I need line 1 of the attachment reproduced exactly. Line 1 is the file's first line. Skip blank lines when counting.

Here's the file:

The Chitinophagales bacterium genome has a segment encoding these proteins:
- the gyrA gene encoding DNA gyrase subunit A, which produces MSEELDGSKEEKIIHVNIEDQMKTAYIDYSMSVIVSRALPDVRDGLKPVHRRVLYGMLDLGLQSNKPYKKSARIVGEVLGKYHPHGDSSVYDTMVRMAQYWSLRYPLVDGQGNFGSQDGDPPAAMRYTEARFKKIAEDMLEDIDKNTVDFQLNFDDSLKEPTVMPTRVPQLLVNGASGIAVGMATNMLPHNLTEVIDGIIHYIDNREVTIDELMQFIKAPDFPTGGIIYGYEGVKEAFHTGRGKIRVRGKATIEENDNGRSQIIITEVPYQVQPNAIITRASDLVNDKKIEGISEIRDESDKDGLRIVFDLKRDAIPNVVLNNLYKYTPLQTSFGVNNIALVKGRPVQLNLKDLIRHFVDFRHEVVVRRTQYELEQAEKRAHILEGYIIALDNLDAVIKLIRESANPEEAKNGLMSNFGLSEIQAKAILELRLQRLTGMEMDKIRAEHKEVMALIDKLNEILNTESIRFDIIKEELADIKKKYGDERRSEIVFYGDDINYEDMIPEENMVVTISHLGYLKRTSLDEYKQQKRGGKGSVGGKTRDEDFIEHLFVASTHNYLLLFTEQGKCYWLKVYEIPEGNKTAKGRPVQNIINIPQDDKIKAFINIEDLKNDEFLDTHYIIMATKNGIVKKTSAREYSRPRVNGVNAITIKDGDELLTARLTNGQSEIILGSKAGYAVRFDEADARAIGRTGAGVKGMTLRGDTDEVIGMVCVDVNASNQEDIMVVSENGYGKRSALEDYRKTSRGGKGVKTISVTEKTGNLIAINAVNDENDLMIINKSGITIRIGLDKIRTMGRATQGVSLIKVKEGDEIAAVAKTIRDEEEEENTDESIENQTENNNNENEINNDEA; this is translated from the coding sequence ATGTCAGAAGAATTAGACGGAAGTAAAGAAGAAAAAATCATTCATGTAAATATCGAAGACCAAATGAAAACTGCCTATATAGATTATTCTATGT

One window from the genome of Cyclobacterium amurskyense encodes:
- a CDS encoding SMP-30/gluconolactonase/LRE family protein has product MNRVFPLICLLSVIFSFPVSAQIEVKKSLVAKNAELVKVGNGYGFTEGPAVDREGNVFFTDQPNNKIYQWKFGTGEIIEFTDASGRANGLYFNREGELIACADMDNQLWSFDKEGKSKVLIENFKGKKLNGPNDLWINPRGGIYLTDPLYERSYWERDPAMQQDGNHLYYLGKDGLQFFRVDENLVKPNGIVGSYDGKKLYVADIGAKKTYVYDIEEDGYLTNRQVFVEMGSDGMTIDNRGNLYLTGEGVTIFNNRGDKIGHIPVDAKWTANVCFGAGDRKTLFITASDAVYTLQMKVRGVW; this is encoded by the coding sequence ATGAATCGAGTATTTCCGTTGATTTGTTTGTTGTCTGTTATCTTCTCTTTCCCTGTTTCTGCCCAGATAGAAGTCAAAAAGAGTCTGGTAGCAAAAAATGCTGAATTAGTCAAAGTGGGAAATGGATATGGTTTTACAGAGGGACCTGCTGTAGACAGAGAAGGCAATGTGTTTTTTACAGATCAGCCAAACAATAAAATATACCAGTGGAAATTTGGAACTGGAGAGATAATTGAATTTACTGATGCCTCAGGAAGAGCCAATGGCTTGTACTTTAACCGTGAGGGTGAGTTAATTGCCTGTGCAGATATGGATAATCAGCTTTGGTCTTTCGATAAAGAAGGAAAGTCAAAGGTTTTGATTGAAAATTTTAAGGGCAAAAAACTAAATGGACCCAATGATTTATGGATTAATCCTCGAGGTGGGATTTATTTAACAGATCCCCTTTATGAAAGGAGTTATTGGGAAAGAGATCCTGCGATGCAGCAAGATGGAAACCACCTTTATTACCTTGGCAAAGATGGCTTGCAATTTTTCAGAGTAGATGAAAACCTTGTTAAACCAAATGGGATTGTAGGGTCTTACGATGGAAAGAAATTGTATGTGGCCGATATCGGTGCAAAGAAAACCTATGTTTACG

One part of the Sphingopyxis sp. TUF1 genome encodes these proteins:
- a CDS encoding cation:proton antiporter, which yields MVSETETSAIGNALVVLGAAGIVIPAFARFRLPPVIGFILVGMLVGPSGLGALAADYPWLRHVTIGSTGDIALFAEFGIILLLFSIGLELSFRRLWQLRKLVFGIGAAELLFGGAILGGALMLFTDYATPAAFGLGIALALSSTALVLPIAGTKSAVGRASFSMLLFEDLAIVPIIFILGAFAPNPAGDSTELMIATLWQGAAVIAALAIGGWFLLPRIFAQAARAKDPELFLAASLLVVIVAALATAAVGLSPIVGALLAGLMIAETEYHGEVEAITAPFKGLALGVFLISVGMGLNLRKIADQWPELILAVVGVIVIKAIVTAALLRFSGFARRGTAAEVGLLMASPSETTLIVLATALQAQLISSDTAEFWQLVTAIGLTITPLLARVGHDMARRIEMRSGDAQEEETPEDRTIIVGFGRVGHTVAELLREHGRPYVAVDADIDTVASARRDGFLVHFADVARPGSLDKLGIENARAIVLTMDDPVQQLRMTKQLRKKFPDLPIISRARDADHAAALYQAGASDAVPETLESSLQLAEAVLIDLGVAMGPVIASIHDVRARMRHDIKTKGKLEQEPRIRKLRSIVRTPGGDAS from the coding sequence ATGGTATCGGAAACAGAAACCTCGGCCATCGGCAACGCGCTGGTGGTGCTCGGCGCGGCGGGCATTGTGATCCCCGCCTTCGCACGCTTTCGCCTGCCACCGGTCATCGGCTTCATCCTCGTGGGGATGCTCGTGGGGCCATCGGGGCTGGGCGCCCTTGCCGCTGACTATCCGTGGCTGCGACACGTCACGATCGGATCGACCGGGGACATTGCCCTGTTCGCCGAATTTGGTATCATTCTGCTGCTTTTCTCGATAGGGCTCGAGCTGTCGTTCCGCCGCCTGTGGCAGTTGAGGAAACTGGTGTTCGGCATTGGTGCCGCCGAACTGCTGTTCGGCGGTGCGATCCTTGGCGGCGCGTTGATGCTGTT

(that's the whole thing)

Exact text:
The Chitinophagales bacterium genome has a segment encoding these proteins: